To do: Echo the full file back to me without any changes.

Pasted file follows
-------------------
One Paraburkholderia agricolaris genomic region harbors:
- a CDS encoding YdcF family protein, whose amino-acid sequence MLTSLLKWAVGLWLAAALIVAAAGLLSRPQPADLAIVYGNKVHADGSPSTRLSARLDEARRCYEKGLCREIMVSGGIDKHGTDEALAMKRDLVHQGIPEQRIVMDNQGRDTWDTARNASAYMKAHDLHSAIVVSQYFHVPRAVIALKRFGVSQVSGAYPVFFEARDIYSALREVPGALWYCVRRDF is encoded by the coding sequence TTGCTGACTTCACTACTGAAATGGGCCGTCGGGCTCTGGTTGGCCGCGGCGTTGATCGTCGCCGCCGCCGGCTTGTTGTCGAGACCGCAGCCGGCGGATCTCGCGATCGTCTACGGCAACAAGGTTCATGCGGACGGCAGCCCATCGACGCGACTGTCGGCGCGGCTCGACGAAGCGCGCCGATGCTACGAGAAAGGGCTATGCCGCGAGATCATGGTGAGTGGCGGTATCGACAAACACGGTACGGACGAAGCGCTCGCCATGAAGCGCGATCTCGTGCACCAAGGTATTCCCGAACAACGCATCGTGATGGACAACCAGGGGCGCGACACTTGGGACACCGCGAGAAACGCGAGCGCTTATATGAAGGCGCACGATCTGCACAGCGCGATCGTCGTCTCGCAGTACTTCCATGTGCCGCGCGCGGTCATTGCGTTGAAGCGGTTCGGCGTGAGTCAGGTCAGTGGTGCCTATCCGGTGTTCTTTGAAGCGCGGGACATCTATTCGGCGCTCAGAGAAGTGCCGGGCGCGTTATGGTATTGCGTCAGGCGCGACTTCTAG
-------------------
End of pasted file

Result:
One Paraburkholderia agricolaris genomic region harbors:
- a CDS encoding YdcF family protein, whose amino-acid sequence MLTSLLKWAVGLWLAAALIVAAAGLLSRPQPADLAIVYGNKVHADGSPSTRLSARLDEARRCYEKGLCREIMVSGGIDKHGTDEALAMKRDLVHQGIPEQRIVMDNQGRDTWDTARNASAYMKAHDLHSAIVVSQYFHVPRAVIALKRFGVSQVSGAYPVFFEARDIYSALREVPGALWYCVRRDF is encoded by the coding sequence TTGCTGACTTCACTACTGAAATGGGCCGTCGGGCTCTGGTTGGCCGCGGCGTTGATCGTCGCCGCCGCCGGCTTGTTGTCGAGACCGCAGCCGGCGGATCTCGCGATCGTCTACGGCAACAAGGTTCATGCGGACGGCAGCCCATCGACGCGACTGTCGGCGCGGCTCGACGAAGCGCGCCGATGCTACGAGAAAGGGCTATGCCGCGAGATCATGGTGAGTGGCGGTATCGACAAACACGGTACGGACGAAGCGCTCGCCATGAAGCGCGATCTCGTGCACCAAGGTATTCCCGAACAACGCATCGTGATGGACAACCAGGGGCGCGACACTTGGGACACCGCGAGAAACGCGAGCGCTTATATGAAGGCGCACGATCTGCACAGCGCGATCGTCGTCTCGCAGTACTTCCATGTGCCGCGCGCGGTCATTGCGTTGAAGCGGTTCGGCGTGAGTCAGGTCAGTGGTGCCTATCCGGTGTTCTTTGAAGCGCGGGACATCTATTCGGCGCTCAGAGAAGTGCCGGGCGCGTTATGGTATTGCGTCAGGCGCGACTTCTAG